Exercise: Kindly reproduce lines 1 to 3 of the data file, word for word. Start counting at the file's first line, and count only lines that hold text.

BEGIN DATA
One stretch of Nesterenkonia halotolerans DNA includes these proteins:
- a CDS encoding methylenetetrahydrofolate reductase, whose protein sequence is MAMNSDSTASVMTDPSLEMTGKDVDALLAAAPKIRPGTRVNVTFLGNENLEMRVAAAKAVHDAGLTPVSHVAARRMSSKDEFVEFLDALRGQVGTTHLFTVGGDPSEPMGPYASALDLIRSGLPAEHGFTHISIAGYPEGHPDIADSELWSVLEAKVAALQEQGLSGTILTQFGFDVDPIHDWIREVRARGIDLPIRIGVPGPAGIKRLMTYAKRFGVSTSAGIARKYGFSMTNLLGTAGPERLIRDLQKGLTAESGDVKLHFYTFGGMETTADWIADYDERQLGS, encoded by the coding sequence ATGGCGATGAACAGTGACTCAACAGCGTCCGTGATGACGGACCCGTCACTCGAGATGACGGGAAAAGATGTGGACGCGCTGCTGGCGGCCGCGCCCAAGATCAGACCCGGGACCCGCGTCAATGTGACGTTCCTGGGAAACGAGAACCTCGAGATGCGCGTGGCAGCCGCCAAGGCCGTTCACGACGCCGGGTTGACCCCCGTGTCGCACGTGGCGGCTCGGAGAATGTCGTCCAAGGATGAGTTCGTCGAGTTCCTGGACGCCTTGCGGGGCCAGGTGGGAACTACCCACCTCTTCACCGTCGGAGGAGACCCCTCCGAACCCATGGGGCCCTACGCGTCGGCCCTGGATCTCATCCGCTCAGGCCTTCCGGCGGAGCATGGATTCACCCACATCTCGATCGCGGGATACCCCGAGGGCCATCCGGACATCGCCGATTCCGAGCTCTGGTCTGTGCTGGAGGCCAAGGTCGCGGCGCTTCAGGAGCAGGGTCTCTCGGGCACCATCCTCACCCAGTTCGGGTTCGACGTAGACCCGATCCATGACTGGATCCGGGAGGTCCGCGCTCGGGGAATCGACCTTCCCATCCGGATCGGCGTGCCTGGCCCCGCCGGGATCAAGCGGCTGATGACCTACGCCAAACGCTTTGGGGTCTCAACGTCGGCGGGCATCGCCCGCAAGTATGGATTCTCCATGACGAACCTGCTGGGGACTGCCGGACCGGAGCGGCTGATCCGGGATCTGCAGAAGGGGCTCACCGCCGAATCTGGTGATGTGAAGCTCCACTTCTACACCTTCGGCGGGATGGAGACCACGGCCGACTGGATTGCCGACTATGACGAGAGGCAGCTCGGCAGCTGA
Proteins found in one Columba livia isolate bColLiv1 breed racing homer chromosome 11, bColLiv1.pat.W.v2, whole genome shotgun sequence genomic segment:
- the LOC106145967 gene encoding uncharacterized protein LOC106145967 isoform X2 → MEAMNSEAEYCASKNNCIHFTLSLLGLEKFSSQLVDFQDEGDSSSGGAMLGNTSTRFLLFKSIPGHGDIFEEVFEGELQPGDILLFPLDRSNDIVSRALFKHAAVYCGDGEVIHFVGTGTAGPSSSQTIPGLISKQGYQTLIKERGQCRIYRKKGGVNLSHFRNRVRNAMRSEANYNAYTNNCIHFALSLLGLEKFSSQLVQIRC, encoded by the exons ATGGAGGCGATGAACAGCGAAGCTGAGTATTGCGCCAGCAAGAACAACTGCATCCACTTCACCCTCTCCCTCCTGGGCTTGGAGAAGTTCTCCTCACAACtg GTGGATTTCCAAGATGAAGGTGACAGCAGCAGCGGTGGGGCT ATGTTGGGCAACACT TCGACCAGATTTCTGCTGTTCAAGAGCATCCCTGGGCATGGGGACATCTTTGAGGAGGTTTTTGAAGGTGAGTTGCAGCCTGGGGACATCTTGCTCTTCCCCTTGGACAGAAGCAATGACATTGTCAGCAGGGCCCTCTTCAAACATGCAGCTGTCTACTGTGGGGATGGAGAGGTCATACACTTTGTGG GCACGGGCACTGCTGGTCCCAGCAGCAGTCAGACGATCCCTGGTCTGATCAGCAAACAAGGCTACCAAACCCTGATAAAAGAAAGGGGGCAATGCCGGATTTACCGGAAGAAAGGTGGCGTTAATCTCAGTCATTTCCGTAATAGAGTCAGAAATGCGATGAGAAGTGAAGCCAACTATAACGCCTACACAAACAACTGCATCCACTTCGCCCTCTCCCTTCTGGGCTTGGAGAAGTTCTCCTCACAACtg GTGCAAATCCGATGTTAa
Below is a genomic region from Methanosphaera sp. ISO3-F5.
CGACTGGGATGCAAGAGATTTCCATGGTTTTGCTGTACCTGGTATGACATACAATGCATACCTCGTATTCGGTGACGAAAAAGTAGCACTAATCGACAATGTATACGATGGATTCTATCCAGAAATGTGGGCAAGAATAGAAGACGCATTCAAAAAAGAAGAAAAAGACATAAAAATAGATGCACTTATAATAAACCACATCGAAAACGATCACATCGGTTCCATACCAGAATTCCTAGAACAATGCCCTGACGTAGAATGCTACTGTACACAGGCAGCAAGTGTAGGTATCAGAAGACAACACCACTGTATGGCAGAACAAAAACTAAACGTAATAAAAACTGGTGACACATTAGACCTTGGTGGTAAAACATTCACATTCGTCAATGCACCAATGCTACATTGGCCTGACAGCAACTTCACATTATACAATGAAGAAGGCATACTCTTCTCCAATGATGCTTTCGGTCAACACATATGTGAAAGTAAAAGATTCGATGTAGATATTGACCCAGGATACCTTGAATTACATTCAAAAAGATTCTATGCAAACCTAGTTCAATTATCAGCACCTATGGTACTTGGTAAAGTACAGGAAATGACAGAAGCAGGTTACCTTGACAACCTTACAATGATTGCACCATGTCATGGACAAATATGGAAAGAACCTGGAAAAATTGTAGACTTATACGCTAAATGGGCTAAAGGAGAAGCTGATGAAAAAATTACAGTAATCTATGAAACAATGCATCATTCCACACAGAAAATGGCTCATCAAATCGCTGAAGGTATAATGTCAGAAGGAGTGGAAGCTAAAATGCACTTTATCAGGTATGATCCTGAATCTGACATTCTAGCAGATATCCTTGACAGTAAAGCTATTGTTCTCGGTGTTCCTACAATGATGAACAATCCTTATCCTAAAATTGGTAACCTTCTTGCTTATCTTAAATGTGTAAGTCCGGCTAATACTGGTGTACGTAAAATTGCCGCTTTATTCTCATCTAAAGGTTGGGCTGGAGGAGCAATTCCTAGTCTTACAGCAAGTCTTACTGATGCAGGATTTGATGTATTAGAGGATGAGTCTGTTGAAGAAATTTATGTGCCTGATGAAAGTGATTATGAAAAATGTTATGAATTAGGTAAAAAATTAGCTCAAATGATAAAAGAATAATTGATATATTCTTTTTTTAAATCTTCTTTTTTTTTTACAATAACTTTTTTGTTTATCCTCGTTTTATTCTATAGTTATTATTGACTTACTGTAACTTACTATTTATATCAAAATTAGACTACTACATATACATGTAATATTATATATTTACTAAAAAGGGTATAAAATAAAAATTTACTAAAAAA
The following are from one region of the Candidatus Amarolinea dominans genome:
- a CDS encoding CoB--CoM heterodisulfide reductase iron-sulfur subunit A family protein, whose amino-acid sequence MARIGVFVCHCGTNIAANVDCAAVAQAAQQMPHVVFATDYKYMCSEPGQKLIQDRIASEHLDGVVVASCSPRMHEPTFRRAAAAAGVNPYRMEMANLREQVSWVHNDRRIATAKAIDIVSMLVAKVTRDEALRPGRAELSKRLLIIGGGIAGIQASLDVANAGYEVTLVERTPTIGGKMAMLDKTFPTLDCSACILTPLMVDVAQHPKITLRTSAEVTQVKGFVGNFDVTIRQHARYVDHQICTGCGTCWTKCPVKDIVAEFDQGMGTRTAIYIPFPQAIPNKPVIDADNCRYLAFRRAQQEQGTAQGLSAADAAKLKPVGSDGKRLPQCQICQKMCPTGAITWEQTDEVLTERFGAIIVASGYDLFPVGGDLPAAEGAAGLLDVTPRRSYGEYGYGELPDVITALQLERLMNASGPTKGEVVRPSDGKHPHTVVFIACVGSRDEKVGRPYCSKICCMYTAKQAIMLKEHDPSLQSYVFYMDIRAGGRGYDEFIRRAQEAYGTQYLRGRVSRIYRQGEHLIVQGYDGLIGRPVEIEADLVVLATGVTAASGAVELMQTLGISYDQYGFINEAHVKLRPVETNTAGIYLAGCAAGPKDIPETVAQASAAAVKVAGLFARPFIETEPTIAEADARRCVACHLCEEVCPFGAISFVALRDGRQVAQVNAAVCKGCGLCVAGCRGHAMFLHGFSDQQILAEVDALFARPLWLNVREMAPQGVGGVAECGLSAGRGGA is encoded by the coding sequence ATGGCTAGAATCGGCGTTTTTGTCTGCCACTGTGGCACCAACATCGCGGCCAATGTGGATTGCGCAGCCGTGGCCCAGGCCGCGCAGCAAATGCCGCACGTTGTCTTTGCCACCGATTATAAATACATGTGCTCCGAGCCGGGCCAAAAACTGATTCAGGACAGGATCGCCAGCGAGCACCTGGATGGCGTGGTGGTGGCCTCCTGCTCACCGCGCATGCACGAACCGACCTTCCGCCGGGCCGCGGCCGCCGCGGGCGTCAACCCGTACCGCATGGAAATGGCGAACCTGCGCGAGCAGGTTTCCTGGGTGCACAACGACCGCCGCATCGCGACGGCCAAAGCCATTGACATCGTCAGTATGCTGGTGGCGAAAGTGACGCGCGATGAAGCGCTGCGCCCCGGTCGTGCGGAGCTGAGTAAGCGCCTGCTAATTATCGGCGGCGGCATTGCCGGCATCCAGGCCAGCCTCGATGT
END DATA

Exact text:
One stretch of Nesterenkonia halotolerans DNA includes these proteins:
- a CDS encoding methylenetetrahydrofolate reductase, whose protein sequence is MAMNSDSTASVMTDPSLEMTGKDVDALLAAAPKIRPGTRVNVTFLGNENLEMRVAAAKAVHDAGLTPVSHVAARRMSSKDEFVEFLDALRGQVGTTHLFTVGGDPSEPMGPYASALDLIRSGLPAEHGFTHISIAGYPEGHPDIADSELWSVLEAKVAALQEQGLSGTILTQFGFDVDPIHDWIREVRARGIDLPIRIGVPGPAGIKRLMTYAKRFGVSTSAGIARKYGFSMTNLLGTAGPERLIRDLQKGLTAESGDVKLHFYTFGGMETTADWIADYDERQLGS, encoded by the coding sequence ATGGCGATGAACAGTGACTCAACAGCGTCCGTGATGACGGACCCGTCACTCGAGATGACGGGAAAAGATGTGGACGCGCTGCTGGCGGCCGCGCCCAAGATCAGACCCGGGACCCGCGTCAATGTGACGTTCCTGGGAAACGAGAACCTCGAGATGCGCGTGGCAGCCGCCAAGGCCGTTCACGACGCCGGGTTGACCCCCGTGTCGCACGTGGCGGCTCGGAGAATGTCGTCCAAGGATGAGTTCGTCGAGTTCCTGGACGCCTTGCGGGGCCAGGTGGGAACTACCCACCTCTTCACCGTCGGAGGAGACCCCTCCGAACCCATGGGGCCCTACGCGTCGGCCCTGGATCTCATCCGCTCAGGCCTTCCGGCGGAGCATGGATTCACCCACATCTCGATCGCGGGATACCCCGAGGGCCATCCGGACATCGCCGATTCCGAGCTCTGGTCTGTGCTGGAGGCCAAGGTCGCGGCGCTTCAGGAGCAGGGTCTCTCGGGCACCATCCTCACCCAGTTCGGGTTCGACGTAGACCCGATCCATGACTGGATCCGGGAGGTCCGCGCTCGGGGAATCGACCTTCCCATCCGGATCGGCGTGCCTGGCCCCGCCGGGATCAAGCGGCTGATGACCTACGCCAAACGCTTTGGGGTCTCAACGTCGGCGGGCATCGCCCGCAAGTATGGATTCTCCATGACGAACCTGCTGGGGACTGCCGGACCGGAGCGGCTGATCCGGGATCTGCAGAAGGGGCTCACCGCCGAATCTGGTGATGTGAAGCTCCACTTCTACACCTTCGGCGGGATGGAGACCACGGCCGACTGGATTGCCGACTATGACGAGAGGCAGCTCGGCAGCTGA
Proteins found in one Columba livia isolate bColLiv1 breed racing homer chromosome 11, bColLiv1.pat.W.v2, whole genome shotgun sequence genomic segment: